I ripped off a few pics. However I was following Andrew'* writeup and it'* very thorough. Got a few other pics where he might not have gotten one. Overall though, he has it going on.
Learned a few tricks, stopped a few times for a different outlook at a problem. Best thing you can do is have a helper on hand for the original disassembly. Helper has two jobs, first is taking pictures as you disassemble to have pictures of each step and which washer was laying between parts. Second is to label baggies for you with labels of thrust washer etc from the manual. There are plenty of them that look similar...and the rebuild kits don't come labeled. Having each one of them labeled to match up the new parts would have sped this up greatly.
Next up is tools..Like many wanting to build their own transmission cost of tools was an issue. Here I am dropping $2k on parts and I lack some of the necessary tools. Having a full kit would be nice, that'* about $500. Listening to others the minimums were purchased.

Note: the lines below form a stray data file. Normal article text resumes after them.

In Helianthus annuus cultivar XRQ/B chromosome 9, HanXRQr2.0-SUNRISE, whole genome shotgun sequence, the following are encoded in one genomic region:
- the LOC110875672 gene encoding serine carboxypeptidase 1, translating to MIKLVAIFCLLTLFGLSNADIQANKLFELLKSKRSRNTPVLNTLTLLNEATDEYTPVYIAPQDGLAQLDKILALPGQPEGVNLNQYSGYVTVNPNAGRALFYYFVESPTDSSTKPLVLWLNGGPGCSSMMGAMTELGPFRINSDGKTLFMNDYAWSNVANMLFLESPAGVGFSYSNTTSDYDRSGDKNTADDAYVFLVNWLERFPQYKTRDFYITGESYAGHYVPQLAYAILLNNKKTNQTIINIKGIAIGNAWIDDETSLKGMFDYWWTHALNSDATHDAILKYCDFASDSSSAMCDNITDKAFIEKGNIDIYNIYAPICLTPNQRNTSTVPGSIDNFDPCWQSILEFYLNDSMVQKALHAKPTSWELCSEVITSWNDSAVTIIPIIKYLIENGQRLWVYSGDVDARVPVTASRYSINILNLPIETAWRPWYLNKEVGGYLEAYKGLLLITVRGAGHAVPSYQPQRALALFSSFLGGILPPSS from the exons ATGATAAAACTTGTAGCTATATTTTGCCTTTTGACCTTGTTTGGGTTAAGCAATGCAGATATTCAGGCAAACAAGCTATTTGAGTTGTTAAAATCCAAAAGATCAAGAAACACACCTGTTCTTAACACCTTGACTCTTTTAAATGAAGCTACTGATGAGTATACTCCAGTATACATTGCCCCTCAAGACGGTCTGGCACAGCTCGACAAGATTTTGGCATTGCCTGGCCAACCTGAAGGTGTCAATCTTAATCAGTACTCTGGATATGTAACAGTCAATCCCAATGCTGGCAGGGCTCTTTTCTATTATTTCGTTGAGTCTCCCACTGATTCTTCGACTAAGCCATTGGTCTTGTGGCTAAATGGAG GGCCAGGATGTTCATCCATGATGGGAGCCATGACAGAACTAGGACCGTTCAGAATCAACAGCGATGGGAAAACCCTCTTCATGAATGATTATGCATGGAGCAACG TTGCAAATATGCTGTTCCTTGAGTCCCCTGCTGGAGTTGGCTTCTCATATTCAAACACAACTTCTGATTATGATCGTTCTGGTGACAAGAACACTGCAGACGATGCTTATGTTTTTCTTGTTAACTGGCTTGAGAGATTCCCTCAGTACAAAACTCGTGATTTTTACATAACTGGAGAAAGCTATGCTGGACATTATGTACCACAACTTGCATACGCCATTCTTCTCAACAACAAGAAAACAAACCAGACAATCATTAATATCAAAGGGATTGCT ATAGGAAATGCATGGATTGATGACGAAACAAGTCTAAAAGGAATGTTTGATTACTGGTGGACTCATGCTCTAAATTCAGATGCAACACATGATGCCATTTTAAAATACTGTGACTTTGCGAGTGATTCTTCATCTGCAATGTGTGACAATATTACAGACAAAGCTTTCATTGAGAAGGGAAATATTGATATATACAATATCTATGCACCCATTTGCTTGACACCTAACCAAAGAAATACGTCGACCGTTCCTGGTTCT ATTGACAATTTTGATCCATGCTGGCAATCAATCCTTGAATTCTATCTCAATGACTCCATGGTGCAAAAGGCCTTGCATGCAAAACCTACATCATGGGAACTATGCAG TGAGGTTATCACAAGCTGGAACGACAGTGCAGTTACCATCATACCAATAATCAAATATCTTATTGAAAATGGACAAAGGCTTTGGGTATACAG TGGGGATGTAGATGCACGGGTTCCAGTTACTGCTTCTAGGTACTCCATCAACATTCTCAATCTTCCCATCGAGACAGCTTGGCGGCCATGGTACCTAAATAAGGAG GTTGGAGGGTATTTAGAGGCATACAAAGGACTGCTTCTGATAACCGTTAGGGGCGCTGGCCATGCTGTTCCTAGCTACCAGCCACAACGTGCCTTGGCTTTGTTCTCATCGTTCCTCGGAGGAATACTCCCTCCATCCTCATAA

A piston spring compressor $35 on ebay
Automatic Transmission Clutch Remover Spring Compressor:eBay Motors (item 400055249360 end time Jun-15-09 19:57:42 PDT)
Then a coupling nut and added piece of threaded rod or cut down bolt to lengthen the tool to work on the input/3rd gear housing.
Input shaft o-ring resizer. That'* the name, because the actual input shaft from the torque converter is called a input turbine shaft. (Blue part)
Got it off this some site..can't find it. Here'* the main page of the manufacturer though
Atec Trans-Tool - Product Search - Criteria: t-2004
The rings are a tough to stretch Teflon that won't easily compress back down once it is stretched. This tool was well worth it'* cost.